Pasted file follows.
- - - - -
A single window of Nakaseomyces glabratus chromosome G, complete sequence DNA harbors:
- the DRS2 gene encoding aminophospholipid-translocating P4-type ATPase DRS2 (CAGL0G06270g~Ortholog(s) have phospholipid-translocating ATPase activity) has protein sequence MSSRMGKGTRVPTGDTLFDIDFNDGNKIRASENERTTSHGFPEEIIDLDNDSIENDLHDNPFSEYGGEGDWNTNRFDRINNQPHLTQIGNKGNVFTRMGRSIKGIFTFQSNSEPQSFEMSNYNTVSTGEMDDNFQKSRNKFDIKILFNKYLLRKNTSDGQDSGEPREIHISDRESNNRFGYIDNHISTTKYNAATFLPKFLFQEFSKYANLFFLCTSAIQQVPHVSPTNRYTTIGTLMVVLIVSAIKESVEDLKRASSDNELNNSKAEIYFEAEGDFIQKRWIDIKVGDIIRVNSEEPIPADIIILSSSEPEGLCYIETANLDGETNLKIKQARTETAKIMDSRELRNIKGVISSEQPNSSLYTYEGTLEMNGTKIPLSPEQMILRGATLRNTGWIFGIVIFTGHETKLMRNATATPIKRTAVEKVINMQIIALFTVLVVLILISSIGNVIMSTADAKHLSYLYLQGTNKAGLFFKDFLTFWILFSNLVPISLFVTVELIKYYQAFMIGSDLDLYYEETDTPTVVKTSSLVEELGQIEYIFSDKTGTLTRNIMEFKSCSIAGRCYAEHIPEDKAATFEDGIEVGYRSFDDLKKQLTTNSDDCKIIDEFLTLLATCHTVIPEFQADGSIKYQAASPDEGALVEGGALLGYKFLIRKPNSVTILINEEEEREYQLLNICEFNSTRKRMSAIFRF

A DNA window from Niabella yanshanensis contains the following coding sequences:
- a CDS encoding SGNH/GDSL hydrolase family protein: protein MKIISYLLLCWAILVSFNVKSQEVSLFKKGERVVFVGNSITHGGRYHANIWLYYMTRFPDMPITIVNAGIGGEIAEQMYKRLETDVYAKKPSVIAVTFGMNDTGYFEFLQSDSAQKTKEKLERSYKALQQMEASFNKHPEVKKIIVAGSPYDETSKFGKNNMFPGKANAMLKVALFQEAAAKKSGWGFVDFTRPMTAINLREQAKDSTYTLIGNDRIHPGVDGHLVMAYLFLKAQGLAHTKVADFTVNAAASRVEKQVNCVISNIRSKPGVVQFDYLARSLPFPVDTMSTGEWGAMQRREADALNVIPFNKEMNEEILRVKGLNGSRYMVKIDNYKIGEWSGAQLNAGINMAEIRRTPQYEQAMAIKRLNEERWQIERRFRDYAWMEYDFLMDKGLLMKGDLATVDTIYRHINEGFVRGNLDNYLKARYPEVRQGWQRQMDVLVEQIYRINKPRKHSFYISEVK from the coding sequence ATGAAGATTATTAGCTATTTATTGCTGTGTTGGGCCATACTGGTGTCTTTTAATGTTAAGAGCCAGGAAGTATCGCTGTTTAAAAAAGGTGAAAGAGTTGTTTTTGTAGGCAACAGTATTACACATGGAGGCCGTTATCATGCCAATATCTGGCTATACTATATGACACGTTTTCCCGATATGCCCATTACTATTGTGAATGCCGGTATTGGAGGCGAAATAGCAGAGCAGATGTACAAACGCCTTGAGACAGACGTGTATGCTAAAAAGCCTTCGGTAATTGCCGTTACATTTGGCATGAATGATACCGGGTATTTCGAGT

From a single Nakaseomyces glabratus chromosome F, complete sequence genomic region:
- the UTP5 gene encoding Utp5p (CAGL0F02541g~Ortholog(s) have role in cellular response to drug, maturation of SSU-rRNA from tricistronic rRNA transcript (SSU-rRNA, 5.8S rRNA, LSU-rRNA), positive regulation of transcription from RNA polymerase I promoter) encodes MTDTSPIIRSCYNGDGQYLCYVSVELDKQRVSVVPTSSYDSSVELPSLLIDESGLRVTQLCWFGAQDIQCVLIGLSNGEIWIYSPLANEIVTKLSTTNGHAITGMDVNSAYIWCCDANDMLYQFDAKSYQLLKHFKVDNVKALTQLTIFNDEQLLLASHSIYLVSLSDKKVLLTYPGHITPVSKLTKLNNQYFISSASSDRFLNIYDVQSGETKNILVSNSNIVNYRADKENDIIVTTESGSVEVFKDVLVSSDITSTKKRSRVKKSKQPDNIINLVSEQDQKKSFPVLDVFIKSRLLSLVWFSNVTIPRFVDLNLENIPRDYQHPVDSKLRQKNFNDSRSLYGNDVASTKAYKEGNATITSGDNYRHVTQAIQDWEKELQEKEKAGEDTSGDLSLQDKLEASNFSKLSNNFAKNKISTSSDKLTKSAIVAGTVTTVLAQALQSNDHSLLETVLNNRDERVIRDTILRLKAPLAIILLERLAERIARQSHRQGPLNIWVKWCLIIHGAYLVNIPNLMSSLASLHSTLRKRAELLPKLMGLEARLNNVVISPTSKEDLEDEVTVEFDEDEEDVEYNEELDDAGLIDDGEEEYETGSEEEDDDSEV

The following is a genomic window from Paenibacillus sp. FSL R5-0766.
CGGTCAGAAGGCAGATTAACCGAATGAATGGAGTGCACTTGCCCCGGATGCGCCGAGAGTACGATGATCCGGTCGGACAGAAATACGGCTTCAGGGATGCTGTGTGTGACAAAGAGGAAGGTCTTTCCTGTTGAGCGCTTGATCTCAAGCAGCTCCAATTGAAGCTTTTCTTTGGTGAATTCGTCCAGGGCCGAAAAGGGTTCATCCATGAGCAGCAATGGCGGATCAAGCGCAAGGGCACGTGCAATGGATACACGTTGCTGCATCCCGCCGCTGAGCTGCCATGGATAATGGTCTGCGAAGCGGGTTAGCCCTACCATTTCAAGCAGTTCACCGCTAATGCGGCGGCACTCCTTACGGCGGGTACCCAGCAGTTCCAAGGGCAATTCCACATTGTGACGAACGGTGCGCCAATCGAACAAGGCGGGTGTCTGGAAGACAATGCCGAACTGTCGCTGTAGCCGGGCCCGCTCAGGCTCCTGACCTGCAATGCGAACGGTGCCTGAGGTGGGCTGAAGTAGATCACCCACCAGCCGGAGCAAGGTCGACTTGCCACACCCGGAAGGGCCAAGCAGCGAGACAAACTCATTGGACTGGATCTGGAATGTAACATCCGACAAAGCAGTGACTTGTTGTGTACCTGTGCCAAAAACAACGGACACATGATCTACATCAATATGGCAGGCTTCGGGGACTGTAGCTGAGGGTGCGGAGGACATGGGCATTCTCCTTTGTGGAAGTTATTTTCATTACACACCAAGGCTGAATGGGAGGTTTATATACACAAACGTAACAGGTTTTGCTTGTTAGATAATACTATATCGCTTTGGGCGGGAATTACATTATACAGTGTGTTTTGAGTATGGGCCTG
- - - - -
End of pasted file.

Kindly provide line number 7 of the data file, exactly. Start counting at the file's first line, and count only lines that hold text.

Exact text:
The following is a genomic window from Paenibacillus sp. FSL R5-0766.